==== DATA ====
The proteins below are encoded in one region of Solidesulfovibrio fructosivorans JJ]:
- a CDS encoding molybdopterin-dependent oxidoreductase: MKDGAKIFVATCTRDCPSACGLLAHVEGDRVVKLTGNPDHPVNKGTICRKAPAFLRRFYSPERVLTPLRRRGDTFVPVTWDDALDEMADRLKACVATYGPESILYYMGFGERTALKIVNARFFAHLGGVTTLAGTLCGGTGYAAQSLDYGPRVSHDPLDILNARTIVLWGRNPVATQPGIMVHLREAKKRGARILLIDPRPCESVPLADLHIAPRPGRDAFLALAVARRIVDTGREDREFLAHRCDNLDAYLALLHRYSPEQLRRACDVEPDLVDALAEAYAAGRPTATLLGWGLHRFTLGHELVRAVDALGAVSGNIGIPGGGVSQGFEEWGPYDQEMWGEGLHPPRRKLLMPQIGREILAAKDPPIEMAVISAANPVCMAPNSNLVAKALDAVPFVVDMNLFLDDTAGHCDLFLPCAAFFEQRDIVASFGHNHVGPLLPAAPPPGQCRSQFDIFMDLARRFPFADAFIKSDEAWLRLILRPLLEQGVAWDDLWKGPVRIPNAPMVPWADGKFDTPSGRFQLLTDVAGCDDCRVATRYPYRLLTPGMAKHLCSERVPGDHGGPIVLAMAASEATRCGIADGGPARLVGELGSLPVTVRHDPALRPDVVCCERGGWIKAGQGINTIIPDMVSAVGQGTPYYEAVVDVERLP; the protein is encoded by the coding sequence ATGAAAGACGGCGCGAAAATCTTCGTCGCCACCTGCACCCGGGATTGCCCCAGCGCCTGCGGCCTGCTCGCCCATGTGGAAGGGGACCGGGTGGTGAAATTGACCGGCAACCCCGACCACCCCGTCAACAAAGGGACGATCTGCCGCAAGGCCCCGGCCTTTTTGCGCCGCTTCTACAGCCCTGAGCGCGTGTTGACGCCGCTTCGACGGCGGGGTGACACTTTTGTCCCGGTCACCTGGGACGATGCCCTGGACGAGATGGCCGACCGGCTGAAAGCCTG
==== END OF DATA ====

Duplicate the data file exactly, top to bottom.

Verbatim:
The proteins below are encoded in one region of Solidesulfovibrio fructosivorans JJ]:
- a CDS encoding molybdopterin-dependent oxidoreductase: MKDGAKIFVATCTRDCPSACGLLAHVEGDRVVKLTGNPDHPVNKGTICRKAPAFLRRFYSPERVLTPLRRRGDTFVPVTWDDALDEMADRLKACVATYGPESILYYMGFGERTALKIVNARFFAHLGGVTTLAGTLCGGTGYAAQSLDYGPRVSHDPLDILNARTIVLWGRNPVATQPGIMVHLREAKKRGARILLIDPRPCESVPLADLHIAPRPGRDAFLALAVARRIVDTGREDREFLAHRCDNLDAYLALLHRYSPEQLRRACDVEPDLVDALAEAYAAGRPTATLLGWGLHRFTLGHELVRAVDALGAVSGNIGIPGGGVSQGFEEWGPYDQEMWGEGLHPPRRKLLMPQIGREILAAKDPPIEMAVISAANPVCMAPNSNLVAKALDAVPFVVDMNLFLDDTAGHCDLFLPCAAFFEQRDIVASFGHNHVGPLLPAAPPPGQCRSQFDIFMDLARRFPFADAFIKSDEAWLRLILRPLLEQGVAWDDLWKGPVRIPNAPMVPWADGKFDTPSGRFQLLTDVAGCDDCRVATRYPYRLLTPGMAKHLCSERVPGDHGGPIVLAMAASEATRCGIADGGPARLVGELGSLPVTVRHDPALRPDVVCCERGGWIKAGQGINTIIPDMVSAVGQGTPYYEAVVDVERLP; the protein is encoded by the coding sequence ATGAAAGACGGCGCGAAAATCTTCGTCGCCACCTGCACCCGGGATTGCCCCAGCGCCTGCGGCCTGCTCGCCCATGTGGAAGGGGACCGGGTGGTGAAATTGACCGGCAACCCCGACCACCCCGTCAACAAAGGGACGATCTGCCGCAAGGCCCCGGCCTTTTTGCGCCGCTTCTACAGCCCTGAGCGCGTGTTGACGCCGCTTCGACGGCGGGGTGACACTTTTGTCCCGGTCACCTGGGACGATGCCCTGGACGAGATGGCCGACCGGCTGAAAGCCTG